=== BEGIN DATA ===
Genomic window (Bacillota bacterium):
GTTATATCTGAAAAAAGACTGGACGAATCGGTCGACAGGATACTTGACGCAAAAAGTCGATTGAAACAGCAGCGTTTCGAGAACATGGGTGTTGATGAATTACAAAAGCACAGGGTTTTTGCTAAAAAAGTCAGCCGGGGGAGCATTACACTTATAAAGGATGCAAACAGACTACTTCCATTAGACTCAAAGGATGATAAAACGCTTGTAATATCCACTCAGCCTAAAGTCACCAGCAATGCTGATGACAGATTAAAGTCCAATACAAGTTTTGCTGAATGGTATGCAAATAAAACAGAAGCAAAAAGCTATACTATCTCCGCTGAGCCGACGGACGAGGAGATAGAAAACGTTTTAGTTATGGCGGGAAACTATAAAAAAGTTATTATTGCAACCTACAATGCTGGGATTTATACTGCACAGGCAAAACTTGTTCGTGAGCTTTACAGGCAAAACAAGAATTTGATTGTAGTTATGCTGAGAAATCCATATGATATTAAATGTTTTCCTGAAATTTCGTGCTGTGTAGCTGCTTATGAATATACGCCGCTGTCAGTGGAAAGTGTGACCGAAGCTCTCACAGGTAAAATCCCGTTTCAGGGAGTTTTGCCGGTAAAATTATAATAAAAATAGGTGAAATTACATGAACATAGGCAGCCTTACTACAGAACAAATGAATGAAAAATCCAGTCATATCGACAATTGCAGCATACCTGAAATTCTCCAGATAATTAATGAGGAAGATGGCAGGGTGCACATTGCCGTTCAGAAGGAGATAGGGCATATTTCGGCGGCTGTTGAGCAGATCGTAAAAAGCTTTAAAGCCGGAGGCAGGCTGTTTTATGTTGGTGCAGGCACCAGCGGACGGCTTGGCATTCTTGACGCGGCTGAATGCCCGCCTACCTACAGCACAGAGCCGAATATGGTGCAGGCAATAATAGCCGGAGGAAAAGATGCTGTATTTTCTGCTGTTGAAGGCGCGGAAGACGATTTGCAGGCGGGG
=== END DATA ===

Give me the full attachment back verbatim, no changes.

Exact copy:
Genomic window (Bacillota bacterium):
GTTATATCTGAAAAAAGACTGGACGAATCGGTCGACAGGATACTTGACGCAAAAAGTCGATTGAAACAGCAGCGTTTCGAGAACATGGGTGTTGATGAATTACAAAAGCACAGGGTTTTTGCTAAAAAAGTCAGCCGGGGGAGCATTACACTTATAAAGGATGCAAACAGACTACTTCCATTAGACTCAAAGGATGATAAAACGCTTGTAATATCCACTCAGCCTAAAGTCACCAGCAATGCTGATGACAGATTAAAGTCCAATACAAGTTTTGCTGAATGGTATGCAAATAAAACAGAAGCAAAAAGCTATACTATCTCCGCTGAGCCGACGGACGAGGAGATAGAAAACGTTTTAGTTATGGCGGGAAACTATAAAAAAGTTATTATTGCAACCTACAATGCTGGGATTTATACTGCACAGGCAAAACTTGTTCGTGAGCTTTACAGGCAAAACAAGAATTTGATTGTAGTTATGCTGAGAAATCCATATGATATTAAATGTTTTCCTGAAATTTCGTGCTGTGTAGCTGCTTATGAATATACGCCGCTGTCAGTGGAAAGTGTGACCGAAGCTCTCACAGGTAAAATCCCGTTTCAGGGAGTTTTGCCGGTAAAATTATAATAAAAATAGGTGAAATTACATGAACATAGGCAGCCTTACTACAGAACAAATGAATGAAAAATCCAGTCATATCGACAATTGCAGCATACCTGAAATTCTCCAGATAATTAATGAGGAAGATGGCAGGGTGCACATTGCCGTTCAGAAGGAGATAGGGCATATTTCGGCGGCTGTTGAGCAGATCGTAAAAAGCTTTAAAGCCGGAGGCAGGCTGTTTTATGTTGGTGCAGGCACCAGCGGACGGCTTGGCATTCTTGACGCGGCTGAATGCCCGCCTACCTACAGCACAGAGCCGAATATGGTGCAGGCAATAATAGCCGGAGGAAAAGATGCTGTATTTTCTGCTGTTGAAGGCGCGGAAGACGATTTGCAGGCGGGG